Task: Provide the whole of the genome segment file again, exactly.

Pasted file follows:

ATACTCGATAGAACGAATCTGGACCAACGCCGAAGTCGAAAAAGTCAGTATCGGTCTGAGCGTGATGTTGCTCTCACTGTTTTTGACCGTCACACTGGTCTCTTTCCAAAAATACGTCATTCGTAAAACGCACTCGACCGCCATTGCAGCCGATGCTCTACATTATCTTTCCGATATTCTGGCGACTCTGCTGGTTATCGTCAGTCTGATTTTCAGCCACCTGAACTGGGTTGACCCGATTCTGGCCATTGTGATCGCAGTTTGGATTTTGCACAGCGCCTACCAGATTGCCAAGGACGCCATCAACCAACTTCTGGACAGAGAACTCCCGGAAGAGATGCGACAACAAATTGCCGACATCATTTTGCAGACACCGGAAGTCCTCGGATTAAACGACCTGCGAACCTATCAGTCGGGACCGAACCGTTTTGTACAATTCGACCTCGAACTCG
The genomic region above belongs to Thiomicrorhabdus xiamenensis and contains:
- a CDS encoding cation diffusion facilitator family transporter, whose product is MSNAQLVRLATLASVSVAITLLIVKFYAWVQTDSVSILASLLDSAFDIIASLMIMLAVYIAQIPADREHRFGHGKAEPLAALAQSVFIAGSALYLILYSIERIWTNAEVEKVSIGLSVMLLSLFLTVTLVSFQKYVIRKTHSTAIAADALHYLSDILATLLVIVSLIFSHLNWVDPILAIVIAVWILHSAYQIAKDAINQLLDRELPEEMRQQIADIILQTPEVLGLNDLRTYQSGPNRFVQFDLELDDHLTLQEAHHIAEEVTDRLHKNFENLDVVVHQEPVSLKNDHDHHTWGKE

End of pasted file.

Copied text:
ATACTCGATAGAACGAATCTGGACCAACGCCGAAGTCGAAAAAGTCAGTATCGGTCTGAGCGTGATGTTGCTCTCACTGTTTTTGACCGTCACACTGGTCTCTTTCCAAAAATACGTCATTCGTAAAACGCACTCGACCGCCATTGCAGCCGATGCTCTACATTATCTTTCCGATATTCTGGCGACTCTGCTGGTTATCGTCAGTCTGATTTTCAGCCACCTGAACTGGGTTGACCCGATTCTGGCCATTGTGATCGCAGTTTGGATTTTGCACAGCGCCTACCAGATTGCCAAGGACGCCATCAACCAACTTCTGGACAGAGAACTCCCGGAAGAGATGCGACAACAAATTGCCGACATCATTTTGCAGACACCGGAAGTCCTCGGATTAAACGACCTGCGAACCTATCAGTCGGGACCGAACCGTTTTGTACAATTCGACCTCGAACTCG
The genomic region above belongs to Thiomicrorhabdus xiamenensis and contains:
- a CDS encoding cation diffusion facilitator family transporter, whose product is MSNAQLVRLATLASVSVAITLLIVKFYAWVQTDSVSILASLLDSAFDIIASLMIMLAVYIAQIPADREHRFGHGKAEPLAALAQSVFIAGSALYLILYSIERIWTNAEVEKVSIGLSVMLLSLFLTVTLVSFQKYVIRKTHSTAIAADALHYLSDILATLLVIVSLIFSHLNWVDPILAIVIAVWILHSAYQIAKDAINQLLDRELPEEMRQQIADIILQTPEVLGLNDLRTYQSGPNRFVQFDLELDDHLTLQEAHHIAEEVTDRLHKNFENLDVVVHQEPVSLKNDHDHHTWGKE